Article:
NASA will send microorganisms into space to study the effects of radiation

As part of the first phase of the Artemis mission, the National Aeronautics and Space Administration (NASA) will send nanosatellites with microorganisms on board, to conduct a series of studies aimed at examining human survival in space.

According to an article published by the Russian News Agency Sputnikthe name assigned to the first unmanned mission to the moon, is Artemis I.

The Giant Space Launch System (SLS) and the attached Orion capsule are scheduled to launch on August 29, September 2, and September 5, according to NASA Associate Administrator Jim Frey.

According to the specialty SputnikInside, Orion will carry the BioSentinel, a cereal box-sized satellite that, once on the moon, will release 10 payloads of microorganisms.

It is not a simple thing. It is the first long-range biological experiment in deep space, according to information from NASA. The goal is to discover the real risks to health from exposure to space radiation.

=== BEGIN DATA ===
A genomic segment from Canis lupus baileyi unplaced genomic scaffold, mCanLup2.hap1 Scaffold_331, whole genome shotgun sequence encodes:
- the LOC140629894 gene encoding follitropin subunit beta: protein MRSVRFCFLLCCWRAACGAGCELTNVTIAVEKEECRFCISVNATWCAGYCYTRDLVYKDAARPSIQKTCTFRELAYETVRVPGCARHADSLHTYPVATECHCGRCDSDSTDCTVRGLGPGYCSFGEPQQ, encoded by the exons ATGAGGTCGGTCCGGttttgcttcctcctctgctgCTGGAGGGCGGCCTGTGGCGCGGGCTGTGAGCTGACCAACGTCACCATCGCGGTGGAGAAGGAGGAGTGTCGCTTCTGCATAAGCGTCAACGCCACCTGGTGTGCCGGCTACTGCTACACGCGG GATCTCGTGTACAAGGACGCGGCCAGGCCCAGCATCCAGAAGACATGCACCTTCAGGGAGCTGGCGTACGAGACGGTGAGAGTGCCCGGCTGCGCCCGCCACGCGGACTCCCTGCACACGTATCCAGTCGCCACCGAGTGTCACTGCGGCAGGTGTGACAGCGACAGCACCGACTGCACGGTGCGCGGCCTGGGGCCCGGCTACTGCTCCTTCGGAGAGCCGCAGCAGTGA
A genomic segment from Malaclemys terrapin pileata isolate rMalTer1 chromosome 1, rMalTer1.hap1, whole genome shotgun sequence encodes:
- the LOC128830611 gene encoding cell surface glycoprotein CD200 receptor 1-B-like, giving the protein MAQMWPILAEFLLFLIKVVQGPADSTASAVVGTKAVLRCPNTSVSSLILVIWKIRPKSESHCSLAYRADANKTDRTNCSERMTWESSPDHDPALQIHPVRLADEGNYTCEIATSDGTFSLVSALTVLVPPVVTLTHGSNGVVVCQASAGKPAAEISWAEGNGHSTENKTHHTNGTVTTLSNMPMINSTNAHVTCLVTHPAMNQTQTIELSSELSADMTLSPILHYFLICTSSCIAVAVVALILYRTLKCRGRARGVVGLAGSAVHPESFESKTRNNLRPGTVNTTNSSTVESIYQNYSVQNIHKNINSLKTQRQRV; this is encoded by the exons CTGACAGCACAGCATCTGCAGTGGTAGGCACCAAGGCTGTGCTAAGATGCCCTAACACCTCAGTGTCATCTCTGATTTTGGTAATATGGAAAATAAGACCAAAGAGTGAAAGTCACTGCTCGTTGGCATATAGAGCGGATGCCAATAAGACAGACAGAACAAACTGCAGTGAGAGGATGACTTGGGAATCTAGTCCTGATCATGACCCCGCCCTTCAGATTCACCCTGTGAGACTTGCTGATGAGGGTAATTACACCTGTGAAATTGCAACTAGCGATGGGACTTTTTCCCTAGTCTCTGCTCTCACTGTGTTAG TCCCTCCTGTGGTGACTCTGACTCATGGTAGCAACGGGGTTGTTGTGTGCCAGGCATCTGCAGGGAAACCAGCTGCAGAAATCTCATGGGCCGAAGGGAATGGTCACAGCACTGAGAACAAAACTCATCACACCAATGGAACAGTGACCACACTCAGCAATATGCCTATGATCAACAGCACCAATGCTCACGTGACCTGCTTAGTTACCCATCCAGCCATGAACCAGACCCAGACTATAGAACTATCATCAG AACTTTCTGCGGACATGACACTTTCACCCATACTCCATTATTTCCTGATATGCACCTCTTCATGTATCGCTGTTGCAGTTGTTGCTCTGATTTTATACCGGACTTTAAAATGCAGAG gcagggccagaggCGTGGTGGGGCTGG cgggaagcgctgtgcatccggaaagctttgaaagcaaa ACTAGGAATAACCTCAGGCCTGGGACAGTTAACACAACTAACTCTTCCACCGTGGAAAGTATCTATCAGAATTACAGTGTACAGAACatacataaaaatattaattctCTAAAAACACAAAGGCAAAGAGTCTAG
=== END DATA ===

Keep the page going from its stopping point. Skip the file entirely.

The BioSentinel works with a “biosensor”, in other words, a miniature biotechnology lab created to measure how living yeast cells respond to long-term exposure to waves of space radiation.

“A backup set of microfluidic cards containing yeast samples will be activated if the satellite encounters the motion of solar particles, a radiation storm from the sun that poses an especially serious health risk to future explorers.” deep space,” says the US agency.

If the Artemis I mission is successful, the US space agency will plan to launch Artemis II, a mission that will run, but the astronauts will not leave the ship. Then Artemis III will be developed, a flight that plans to take the first woman and first African-American person to the moon.

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